What is ATS and Refuge Recovery & What is Mindfulness Meditation?

One of the many questions we receive in our inbox each day is: Can you tell me more about all of the different organizations and programs that have been built and established by Noah Levine and the teachers he has empowered?

Many people want to know more about Buddhism and Mindfulness, while others are interested in Against the Stream or Refuge Recovery. So, we went ahead and created the following blog post  to give you some basic ideas as to what we do, and where we come from. We have also provided some links to various organizations.  Please enjoy.

What is Buddhism?
Buddhism is a practical and applicable humanist psychology that teaches us that we all have the power to relieve suffering through our own efforts. The core teachings of the Buddha acknowledge that by living an ethical life and training the mind in concentration and mindfulness one can see more clearly the impermanent nature of all experience. As a result, we learn to let go of the habitual reactive patterns of craving and clinging that are the root causes of our suffering. This process allows us to learn to meet the unavoidable pains in our life with compassion. The core teachings of Buddhism are the four noble truths and the eightfold path.

What is Mindfulness?

Mindfulness or present-time awareness is defined as nonjudgmental, investigative, kind and responsive awareness. This type of awareness calls for the intentional training of the mind. Our attention is naturally scattered, the mind swings from the past to the future, gets lost in our plans and memories. To be mindful of the present-time experience of thoughts, intentions, and actions we must continually train and redirect our attention back to the here and now. Training in mindfulness teaches us to redirect our attention to the body, breath, feelings, thoughts and emotions, pointing us to the truth of our own direct experience. It teaches us to see clearly and respond wisely.

Mindfulness Instructions

Find a comfortable place to sit. Adjust your posture so that your spine is erect without being rigid or stiff. Allow your body to relax around the upright spine. Rest your hands in your lap or on your legs. Allow your eyes to gently close. Bring full attention to the physical experience of sitting still. Allow your breathing to be natural. Bringing your attention to your head and face, releasing tension as you begin to slowly scan down through the rest of the body. Feeling the rise and fall of your chest and abdomen, softening the belly as your breath in and out.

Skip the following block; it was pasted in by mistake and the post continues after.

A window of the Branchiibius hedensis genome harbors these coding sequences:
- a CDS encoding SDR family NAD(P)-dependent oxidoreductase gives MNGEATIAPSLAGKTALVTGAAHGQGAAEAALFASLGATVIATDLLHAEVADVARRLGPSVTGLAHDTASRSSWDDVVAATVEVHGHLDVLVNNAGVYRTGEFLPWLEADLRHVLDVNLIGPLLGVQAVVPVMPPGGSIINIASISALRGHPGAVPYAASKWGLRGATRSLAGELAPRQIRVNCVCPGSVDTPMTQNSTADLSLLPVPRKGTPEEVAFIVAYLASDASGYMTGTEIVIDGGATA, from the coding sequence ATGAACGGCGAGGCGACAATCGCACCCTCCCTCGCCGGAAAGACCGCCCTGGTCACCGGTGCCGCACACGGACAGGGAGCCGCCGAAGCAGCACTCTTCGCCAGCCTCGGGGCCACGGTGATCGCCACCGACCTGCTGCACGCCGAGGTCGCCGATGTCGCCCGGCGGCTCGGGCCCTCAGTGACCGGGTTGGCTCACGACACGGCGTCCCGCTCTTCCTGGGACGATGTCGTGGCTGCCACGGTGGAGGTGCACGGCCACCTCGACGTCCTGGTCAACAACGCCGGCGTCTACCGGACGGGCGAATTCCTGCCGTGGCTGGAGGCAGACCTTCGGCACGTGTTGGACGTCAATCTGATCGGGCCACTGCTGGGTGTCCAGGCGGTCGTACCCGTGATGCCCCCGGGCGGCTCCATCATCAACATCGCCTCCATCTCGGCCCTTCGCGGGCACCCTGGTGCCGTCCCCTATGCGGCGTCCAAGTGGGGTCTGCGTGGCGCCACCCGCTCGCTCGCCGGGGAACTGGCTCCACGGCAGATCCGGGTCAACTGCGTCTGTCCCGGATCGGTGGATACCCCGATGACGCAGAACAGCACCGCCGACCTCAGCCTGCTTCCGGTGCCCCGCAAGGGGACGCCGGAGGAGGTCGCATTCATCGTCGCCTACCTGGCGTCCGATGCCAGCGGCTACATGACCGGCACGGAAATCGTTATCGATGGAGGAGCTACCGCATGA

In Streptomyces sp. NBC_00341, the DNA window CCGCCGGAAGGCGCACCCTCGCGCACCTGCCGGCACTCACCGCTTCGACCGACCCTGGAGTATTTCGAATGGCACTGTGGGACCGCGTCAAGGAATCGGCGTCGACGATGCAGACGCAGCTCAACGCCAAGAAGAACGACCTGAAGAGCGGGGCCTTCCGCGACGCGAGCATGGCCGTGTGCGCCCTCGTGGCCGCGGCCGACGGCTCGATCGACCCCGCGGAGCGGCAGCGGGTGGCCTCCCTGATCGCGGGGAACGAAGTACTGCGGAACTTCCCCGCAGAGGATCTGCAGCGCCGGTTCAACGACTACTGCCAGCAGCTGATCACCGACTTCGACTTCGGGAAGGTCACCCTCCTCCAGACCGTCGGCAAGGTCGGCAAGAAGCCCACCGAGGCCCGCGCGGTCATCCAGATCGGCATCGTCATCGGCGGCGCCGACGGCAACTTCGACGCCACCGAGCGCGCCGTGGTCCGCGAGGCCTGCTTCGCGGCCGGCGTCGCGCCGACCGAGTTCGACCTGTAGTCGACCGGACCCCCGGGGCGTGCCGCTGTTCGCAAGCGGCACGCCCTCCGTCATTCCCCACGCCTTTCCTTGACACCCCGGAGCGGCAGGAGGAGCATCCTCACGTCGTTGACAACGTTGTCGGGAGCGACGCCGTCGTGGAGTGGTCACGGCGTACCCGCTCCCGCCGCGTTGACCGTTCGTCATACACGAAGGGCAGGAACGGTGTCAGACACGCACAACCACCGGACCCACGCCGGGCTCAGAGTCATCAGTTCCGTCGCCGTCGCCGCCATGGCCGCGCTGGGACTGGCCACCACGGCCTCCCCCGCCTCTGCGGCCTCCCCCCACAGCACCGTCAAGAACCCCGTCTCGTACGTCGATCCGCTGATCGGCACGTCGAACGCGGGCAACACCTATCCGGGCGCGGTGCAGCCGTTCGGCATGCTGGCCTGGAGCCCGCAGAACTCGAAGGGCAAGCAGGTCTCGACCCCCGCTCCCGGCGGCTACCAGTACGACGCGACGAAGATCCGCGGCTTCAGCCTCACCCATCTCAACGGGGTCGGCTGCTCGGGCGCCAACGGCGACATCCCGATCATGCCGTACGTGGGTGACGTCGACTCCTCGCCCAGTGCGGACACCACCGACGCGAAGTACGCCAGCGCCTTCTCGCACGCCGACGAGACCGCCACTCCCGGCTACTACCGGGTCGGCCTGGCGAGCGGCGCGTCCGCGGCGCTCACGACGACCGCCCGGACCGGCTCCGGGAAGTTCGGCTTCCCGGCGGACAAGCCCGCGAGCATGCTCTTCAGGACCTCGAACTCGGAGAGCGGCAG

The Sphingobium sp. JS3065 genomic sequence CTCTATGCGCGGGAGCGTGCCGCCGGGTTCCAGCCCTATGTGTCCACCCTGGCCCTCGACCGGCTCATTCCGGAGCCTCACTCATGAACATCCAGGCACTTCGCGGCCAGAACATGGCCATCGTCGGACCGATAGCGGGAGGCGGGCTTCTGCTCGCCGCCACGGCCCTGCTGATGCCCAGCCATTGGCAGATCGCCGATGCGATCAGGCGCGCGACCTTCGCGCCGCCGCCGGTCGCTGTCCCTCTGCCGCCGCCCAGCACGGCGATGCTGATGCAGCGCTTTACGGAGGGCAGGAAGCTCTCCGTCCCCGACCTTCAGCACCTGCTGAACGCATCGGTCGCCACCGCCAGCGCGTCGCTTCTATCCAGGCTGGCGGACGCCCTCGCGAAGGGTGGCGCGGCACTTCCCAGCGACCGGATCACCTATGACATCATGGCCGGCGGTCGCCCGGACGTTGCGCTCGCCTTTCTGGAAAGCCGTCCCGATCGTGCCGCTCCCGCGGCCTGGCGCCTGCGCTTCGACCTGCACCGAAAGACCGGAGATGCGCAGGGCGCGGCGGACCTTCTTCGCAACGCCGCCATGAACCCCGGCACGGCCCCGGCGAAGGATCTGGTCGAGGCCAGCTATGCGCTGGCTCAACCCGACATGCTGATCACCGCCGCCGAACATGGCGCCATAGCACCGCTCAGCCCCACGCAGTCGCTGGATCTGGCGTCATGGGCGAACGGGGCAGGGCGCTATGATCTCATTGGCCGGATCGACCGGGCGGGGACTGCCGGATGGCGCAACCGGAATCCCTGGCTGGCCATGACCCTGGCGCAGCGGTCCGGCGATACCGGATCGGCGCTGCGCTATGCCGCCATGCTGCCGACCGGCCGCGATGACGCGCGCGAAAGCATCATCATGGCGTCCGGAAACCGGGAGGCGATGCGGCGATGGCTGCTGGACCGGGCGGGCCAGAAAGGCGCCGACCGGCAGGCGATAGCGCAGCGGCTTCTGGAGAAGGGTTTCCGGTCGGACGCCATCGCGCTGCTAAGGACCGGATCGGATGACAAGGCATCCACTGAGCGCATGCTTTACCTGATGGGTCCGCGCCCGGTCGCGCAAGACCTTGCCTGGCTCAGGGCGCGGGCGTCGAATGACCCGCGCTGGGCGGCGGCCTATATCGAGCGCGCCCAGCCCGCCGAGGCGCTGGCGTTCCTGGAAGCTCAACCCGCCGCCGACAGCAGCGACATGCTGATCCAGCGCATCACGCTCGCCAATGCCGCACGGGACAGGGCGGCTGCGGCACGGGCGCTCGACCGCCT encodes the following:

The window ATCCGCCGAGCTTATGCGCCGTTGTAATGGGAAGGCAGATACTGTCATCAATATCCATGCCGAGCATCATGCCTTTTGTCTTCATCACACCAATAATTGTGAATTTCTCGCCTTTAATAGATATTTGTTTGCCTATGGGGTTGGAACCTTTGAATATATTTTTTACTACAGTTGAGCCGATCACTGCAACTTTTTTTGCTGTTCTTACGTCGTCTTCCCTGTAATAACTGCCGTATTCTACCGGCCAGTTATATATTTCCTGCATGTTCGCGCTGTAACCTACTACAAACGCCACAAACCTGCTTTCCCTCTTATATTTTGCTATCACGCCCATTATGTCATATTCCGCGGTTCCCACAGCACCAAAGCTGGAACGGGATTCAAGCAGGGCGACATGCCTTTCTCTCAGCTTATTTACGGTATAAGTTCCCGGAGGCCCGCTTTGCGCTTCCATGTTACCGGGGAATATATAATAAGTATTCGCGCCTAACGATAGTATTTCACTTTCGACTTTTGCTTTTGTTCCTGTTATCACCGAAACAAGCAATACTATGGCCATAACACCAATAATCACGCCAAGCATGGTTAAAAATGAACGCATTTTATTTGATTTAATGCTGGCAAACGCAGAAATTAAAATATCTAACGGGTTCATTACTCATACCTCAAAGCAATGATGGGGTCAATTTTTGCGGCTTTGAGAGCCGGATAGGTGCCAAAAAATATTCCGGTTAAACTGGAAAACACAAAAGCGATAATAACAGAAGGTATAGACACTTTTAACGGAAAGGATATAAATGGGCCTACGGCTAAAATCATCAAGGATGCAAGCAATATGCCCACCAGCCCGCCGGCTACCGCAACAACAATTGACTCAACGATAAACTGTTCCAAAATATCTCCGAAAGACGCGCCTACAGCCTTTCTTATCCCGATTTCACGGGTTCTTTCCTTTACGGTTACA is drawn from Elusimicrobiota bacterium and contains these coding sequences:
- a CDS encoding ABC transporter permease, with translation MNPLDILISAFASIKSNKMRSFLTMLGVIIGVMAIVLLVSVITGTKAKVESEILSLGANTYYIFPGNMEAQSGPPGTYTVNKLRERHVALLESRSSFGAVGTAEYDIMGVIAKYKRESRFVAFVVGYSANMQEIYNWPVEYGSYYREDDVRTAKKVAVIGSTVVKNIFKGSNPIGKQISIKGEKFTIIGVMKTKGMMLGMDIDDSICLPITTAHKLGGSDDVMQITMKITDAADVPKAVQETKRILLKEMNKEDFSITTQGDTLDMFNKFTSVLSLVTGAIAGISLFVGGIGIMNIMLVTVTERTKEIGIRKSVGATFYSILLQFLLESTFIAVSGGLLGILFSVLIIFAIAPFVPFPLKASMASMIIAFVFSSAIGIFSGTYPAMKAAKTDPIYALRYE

Bringing full attention to the present-time experience, acknowledging the full range of what is arising in your direct experience: thinking is happening, breathing is happening, hearing, seeing, tasting and smell are all happening, physical and emotional sensations are present within your direct experience. Allowing each experience to be as it is, allowing things to fall into the background. Take some time to allow your breathing to be at the foreground of your experience. As you become aware of your attention as it wanders off, continue to re-direct it back towards your breath. In the beginning we train the mind to come back to the breath over and over. As we improve in this skill we begin to expand the practice to include the pleasant and unpleasant feelings that arise, and the thoughts and emotions we experience; opening to the truth of our own direct experience. We start seeing clearly what is happening – learning to respond with wisdom and compassion to the circumstances we face.

What is Compassion?

Compassion is a quality of the heart that enables us to care about pain and suffering. As we train in compassion practices we will gain the ability to choose how we respond to pain. Compassion is traditionally translated as “quivering of the heart” – the physical experience of being moved by pain, feeling it and caring about it. In classic Buddhist practice there are four sets of what are called “heart practices” or practices of loving-kindness. We train with the aspiration to meet all experience with a kind and friendly attitude. We train to meet our pain and suffering with compassion and forgiveness. We train to meet joy, happiness and pleasure with this non-attached appreciation and to hold our lives in the experience of equanimity – acknowledging that our happiness and freedom is dependent on our actions, not on our wishes.

Heart Practice Meditation Instructions 

Find a comfortable place to sit. Adjust your posture so that your spine is erect without being rigid or stiff. Allow your body to relax around the upright spine. Rest your hands in your lap or on your legs. Allow your eyes to gently close. Bring full attention to the physical experience of sitting still. Allow your breathing to be natural. Bringing your attention to your head and face, releasing tension as you begin to slowly scan down through the body. Feeling the rise and fall of your chest and abdomen, softening the belly as your breath in and out.

After a short period of time begin to reflect on your deepest desire for happiness and freedom from suffering. Allow your heart’s truest longing for well being and truth to come into your mind. As you become aware of breathing in and out, acknowledge your wish to be free from harm, to be safe and protected, and free from danger and ill will. Slowly begin to offer yourself phrases with the intention to uncover the hearts sometimes hidden kind and caring response.

May I be happy

May I be at ease

May I be free from suffering

May I be filled with kindness

What is Agains the Stream?